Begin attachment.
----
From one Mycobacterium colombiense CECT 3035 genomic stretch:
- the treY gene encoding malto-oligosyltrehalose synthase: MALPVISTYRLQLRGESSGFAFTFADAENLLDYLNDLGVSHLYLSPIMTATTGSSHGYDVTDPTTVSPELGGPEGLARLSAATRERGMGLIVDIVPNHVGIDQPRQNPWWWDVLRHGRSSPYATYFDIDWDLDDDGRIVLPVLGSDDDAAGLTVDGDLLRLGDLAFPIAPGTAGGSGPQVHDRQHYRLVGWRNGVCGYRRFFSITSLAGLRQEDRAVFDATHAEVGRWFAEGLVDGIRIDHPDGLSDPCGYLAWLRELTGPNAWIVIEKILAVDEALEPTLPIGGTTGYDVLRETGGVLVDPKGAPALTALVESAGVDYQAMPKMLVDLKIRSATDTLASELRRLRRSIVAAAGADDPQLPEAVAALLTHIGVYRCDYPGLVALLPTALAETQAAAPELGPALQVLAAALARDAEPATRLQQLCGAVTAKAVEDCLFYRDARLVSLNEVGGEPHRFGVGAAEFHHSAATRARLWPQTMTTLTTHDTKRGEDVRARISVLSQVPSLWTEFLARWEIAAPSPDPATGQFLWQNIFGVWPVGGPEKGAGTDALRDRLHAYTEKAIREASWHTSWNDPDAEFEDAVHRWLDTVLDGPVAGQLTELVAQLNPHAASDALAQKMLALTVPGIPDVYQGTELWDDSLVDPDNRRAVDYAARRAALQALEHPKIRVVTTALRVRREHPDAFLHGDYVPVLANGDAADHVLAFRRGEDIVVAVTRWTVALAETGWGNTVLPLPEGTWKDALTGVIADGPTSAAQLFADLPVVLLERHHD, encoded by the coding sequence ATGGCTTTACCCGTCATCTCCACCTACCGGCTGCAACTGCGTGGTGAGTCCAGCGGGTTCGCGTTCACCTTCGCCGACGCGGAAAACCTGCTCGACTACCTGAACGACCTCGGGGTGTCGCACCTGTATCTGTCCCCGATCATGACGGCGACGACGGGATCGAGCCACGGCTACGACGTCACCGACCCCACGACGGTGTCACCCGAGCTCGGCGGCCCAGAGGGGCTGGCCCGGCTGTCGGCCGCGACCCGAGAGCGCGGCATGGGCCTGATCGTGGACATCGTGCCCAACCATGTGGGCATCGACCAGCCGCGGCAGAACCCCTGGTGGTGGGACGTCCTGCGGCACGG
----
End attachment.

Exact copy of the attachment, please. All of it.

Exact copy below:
From one Mycobacterium colombiense CECT 3035 genomic stretch:
- the treY gene encoding malto-oligosyltrehalose synthase: MALPVISTYRLQLRGESSGFAFTFADAENLLDYLNDLGVSHLYLSPIMTATTGSSHGYDVTDPTTVSPELGGPEGLARLSAATRERGMGLIVDIVPNHVGIDQPRQNPWWWDVLRHGRSSPYATYFDIDWDLDDDGRIVLPVLGSDDDAAGLTVDGDLLRLGDLAFPIAPGTAGGSGPQVHDRQHYRLVGWRNGVCGYRRFFSITSLAGLRQEDRAVFDATHAEVGRWFAEGLVDGIRIDHPDGLSDPCGYLAWLRELTGPNAWIVIEKILAVDEALEPTLPIGGTTGYDVLRETGGVLVDPKGAPALTALVESAGVDYQAMPKMLVDLKIRSATDTLASELRRLRRSIVAAAGADDPQLPEAVAALLTHIGVYRCDYPGLVALLPTALAETQAAAPELGPALQVLAAALARDAEPATRLQQLCGAVTAKAVEDCLFYRDARLVSLNEVGGEPHRFGVGAAEFHHSAATRARLWPQTMTTLTTHDTKRGEDVRARISVLSQVPSLWTEFLARWEIAAPSPDPATGQFLWQNIFGVWPVGGPEKGAGTDALRDRLHAYTEKAIREASWHTSWNDPDAEFEDAVHRWLDTVLDGPVAGQLTELVAQLNPHAASDALAQKMLALTVPGIPDVYQGTELWDDSLVDPDNRRAVDYAARRAALQALEHPKIRVVTTALRVRREHPDAFLHGDYVPVLANGDAADHVLAFRRGEDIVVAVTRWTVALAETGWGNTVLPLPEGTWKDALTGVIADGPTSAAQLFADLPVVLLERHHD, encoded by the coding sequence ATGGCTTTACCCGTCATCTCCACCTACCGGCTGCAACTGCGTGGTGAGTCCAGCGGGTTCGCGTTCACCTTCGCCGACGCGGAAAACCTGCTCGACTACCTGAACGACCTCGGGGTGTCGCACCTGTATCTGTCCCCGATCATGACGGCGACGACGGGATCGAGCCACGGCTACGACGTCACCGACCCCACGACGGTGTCACCCGAGCTCGGCGGCCCAGAGGGGCTGGCCCGGCTGTCGGCCGCGACCCGAGAGCGCGGCATGGGCCTGATCGTGGACATCGTGCCCAACCATGTGGGCATCGACCAGCCGCGGCAGAACCCCTGGTGGTGGGACGTCCTGCGGCACGG